We are being tossed around in a tempest. Rag dolls in a storm. Fifty pilgrims and myself clinging on for dear life. I look at the young boy next to me, his head is bowed low. My heart goes out to him, ‘Hang on, be strong, this will soon be over. Just don’t throw up.’
As if he hears my thoughts he flicks his head up and there on his face is a smile. He’s fine.
I, on the other hand, am most definitely not. My stomach is churning and the colour in my cheeks is draining. My discomfort levels are off the charts and my self-pity is registering even higher.
Just at that point we are thrown violently to our left, momentarily up in the air and then seconds later whipped back to the right. For the umpteenth time in 20 minutes I wonder what the hell am I doing here. The answer gives me no comfort. I’m on my way to look at a rock!
Of course it’s a little grander than that. This rock is special.
The Golden Rock, or Kyaiktiyo Pagoda as it’s properly known, is one of Myanmar’s most sacred sites, an absolute must for Buddhist pilgrims. It is a small pagoda built on a colossal rock perched at a crazily precarious angle on a solid granite cliff. A lock of Buddha’s hair is said to be all that holds it in place.
Right now the only thing holding my breakfast in place is the worry of projectile vomiting over half a dozen pilgrims sat tightly around me.
The Golden Rock sits atop a high, steep hill. There are two ways up. Walking is estimated to take five hours, the other option 45 minutes. I choose the path of least resistance, which is a fancy way of saying I took the easy way out. Or so I thought.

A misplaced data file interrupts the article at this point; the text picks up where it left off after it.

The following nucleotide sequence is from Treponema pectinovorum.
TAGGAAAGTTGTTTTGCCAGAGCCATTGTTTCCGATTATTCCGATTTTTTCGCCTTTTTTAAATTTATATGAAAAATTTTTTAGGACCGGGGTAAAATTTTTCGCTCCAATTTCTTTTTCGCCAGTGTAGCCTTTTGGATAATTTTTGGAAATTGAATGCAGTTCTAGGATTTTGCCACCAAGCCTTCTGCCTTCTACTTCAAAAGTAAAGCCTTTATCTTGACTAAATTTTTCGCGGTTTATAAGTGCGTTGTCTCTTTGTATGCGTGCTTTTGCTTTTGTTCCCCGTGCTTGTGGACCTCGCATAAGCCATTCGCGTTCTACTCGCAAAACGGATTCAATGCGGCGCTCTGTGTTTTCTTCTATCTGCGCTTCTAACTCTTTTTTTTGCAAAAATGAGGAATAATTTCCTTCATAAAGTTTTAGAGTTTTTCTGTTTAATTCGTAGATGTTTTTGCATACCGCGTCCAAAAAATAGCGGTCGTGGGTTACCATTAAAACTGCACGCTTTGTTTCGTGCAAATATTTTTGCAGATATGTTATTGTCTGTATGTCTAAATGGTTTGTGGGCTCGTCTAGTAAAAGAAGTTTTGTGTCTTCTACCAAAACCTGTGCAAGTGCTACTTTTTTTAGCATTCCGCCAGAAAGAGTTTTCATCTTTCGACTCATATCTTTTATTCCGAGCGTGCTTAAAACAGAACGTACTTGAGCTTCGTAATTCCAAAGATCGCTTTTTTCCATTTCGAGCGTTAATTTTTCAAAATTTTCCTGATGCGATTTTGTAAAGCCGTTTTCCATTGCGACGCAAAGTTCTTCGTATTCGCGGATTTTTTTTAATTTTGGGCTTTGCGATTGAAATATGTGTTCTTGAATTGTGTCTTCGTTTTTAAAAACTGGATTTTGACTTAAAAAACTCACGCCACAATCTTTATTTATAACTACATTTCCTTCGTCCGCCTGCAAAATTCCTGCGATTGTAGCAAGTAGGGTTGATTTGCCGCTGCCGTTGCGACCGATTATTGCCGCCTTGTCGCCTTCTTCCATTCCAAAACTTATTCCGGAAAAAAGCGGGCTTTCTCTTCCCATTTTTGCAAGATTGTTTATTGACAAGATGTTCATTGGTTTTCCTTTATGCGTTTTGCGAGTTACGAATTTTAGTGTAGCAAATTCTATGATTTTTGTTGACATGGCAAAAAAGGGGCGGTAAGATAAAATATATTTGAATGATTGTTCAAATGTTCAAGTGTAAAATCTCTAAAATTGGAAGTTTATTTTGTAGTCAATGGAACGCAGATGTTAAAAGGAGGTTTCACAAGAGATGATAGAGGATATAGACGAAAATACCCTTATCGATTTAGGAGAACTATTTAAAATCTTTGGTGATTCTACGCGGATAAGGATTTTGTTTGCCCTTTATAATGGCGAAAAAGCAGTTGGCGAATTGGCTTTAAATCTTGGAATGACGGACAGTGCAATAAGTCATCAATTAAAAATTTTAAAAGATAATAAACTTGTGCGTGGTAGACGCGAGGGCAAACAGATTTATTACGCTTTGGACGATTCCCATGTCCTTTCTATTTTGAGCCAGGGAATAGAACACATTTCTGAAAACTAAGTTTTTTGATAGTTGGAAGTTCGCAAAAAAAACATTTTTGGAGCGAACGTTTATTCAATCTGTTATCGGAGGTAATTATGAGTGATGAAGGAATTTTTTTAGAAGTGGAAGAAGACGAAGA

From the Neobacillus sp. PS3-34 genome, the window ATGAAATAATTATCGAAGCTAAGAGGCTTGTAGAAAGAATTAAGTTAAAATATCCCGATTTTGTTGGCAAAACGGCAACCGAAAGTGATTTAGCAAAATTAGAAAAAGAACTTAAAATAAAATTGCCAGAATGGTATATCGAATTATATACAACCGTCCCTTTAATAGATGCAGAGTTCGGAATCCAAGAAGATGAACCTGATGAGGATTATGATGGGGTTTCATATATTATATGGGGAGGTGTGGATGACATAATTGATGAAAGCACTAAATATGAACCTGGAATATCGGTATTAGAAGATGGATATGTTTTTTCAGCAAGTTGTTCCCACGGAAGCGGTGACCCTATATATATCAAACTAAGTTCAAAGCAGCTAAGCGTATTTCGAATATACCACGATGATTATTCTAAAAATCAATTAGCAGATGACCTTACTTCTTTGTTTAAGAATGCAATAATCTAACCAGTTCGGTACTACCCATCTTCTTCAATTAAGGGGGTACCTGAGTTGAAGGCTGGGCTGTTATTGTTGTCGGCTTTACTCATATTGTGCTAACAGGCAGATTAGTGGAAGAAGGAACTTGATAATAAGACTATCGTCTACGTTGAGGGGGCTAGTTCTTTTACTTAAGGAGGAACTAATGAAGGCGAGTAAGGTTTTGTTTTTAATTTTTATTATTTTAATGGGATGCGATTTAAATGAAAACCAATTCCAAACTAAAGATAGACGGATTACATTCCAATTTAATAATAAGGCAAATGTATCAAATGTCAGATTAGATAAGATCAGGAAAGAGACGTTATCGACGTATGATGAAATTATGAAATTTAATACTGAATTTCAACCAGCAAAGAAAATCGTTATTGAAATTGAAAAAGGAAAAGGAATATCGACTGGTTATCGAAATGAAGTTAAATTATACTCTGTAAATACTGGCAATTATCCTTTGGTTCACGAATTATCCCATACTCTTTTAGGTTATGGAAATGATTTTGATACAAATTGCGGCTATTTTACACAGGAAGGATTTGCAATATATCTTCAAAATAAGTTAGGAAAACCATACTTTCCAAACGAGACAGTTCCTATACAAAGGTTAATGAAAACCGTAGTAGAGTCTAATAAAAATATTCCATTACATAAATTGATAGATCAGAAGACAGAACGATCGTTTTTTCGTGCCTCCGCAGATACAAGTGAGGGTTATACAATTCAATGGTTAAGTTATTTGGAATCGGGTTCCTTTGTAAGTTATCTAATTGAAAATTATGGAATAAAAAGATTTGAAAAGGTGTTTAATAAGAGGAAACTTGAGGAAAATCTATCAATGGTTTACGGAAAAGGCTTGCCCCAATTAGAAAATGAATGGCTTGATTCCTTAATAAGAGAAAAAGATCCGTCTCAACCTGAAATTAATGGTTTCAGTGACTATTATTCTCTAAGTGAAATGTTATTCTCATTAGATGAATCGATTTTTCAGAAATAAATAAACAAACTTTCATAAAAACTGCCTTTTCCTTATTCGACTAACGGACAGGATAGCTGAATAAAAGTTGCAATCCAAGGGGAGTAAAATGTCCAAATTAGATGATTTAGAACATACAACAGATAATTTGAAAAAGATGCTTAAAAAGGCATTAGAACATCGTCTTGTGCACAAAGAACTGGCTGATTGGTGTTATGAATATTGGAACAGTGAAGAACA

The ‘bus station’ is overflowing with pilgrims. ‘Bus’ is of course a misnomer. What they’re all clamouring to board are small trucks. I join them and climb half a dozen steps and take my place on one of half a dozen benches. I am in the centre and packed in tighter than a winter Olympian’s lunchbox.
I expect a gentle ascent. It doesn’t happen. The truck races up the rough mountain track. It twists and turns at breakneck speed. Mostly we head uphill but now and then we plunge perilously fast downhill. Sat in the middle of the truck I can’t see what’s coming.
After 45 minutes and at the point of reacquainting myself with my breakfast we arrive.
The rock is mesmerizing. It is about 7.6 metres tall (25ft). The pagoda on top of it is a similar height. Over the years they’ve been decorated in gold leaf and pilgrims are constantly adding more and more layers. Monks and men pray at the rock face, women aren’t allowed across the gantry and they view it from several nearby platforms.
How the rock defies gravity and stays where it does is beyond me. The tiniest sliver sits at a precarious angle on the cliff face. It has an overhang of half of its length.
The rock is said to have come from the bottom of the ocean through the combination of a hermit, a king and a serpent dragon princess.
The boat used to transport it turned to stone and is situated 300 metres away – it too is revered.
There are hundreds, possibly thousands of people at the summit. Pilgrims outnumber tourists by a huge majority. Many make the trip every year. The elderly are carried in litters, there are no roads on the mountain top.
There are, however, a couple of hotels and dozens of restaurants and shops. More to my liking are some fabulous walks and views.
It is all blissfully distracting from what lies ahead, the return journey down the mountain. Catastrophe awaits as I have now discovered my appetite and am weighed down by a heavy Myanmar lunch. Incidentally, the country is undisputedly bottom of the league for food in South East Asia. Everything is saturated in oil and flavour is even less in evidence than democracy.
Fortunately, I have heard that foreigners can pay $3US to ride in the truck’s cab. An equal measure of bargaining and begging doesn’t do the trick. The cab is full I am told ad nauseum…..which of course is where this journey could soon be heading.
Luckily I have been in the region long enough to understand that No Means Absolutely No…..until a bribe is paid. I hand the driver an extra dollar and am welcomed into the truck’s VIP area, along with seven Singaporeans. Potentially a world record for a small truck cab.
In the tiny space arms and legs are flailing around but I concentrate on the road ahead and suck on some delicious sweets. My lunch stays comfortably where it belongs.
If you’re planning to do the Golden Rock and roll pay a bribe, travel first class and don’t forget Sugar.